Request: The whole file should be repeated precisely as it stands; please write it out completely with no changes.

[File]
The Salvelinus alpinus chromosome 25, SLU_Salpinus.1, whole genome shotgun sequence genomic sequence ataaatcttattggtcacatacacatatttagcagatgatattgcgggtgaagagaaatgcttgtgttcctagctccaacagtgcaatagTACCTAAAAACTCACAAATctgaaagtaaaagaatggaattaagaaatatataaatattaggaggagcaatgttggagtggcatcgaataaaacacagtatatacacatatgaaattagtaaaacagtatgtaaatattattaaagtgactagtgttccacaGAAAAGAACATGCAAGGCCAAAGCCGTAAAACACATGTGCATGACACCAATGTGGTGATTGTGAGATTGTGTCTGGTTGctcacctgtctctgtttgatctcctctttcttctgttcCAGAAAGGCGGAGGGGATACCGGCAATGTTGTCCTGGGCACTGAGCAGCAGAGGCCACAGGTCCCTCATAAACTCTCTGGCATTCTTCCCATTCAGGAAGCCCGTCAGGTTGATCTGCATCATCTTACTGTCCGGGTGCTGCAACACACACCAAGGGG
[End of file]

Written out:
The Salvelinus alpinus chromosome 25, SLU_Salpinus.1, whole genome shotgun sequence genomic sequence ataaatcttattggtcacatacacatatttagcagatgatattgcgggtgaagagaaatgcttgtgttcctagctccaacagtgcaatagTACCTAAAAACTCACAAATctgaaagtaaaagaatggaattaagaaatatataaatattaggaggagcaatgttggagtggcatcgaataaaacacagtatatacacatatgaaattagtaaaacagtatgtaaatattattaaagtgactagtgttccacaGAAAAGAACATGCAAGGCCAAAGCCGTAAAACACATGTGCATGACACCAATGTGGTGATTGTGAGATTGTGTCTGGTTGctcacctgtctctgtttgatctcctctttcttctgttcCAGAAAGGCGGAGGGGATACCGGCAATGTTGTCCTGGGCACTGAGCAGCAGAGGCCACAGGTCCCTCATAAACTCTCTGGCATTCTTCCCATTCAGGAAGCCCGTCAGGTTGATCTGCATCATCTTACTGTCCGGGTGCTGCAACACACACCAAGGGG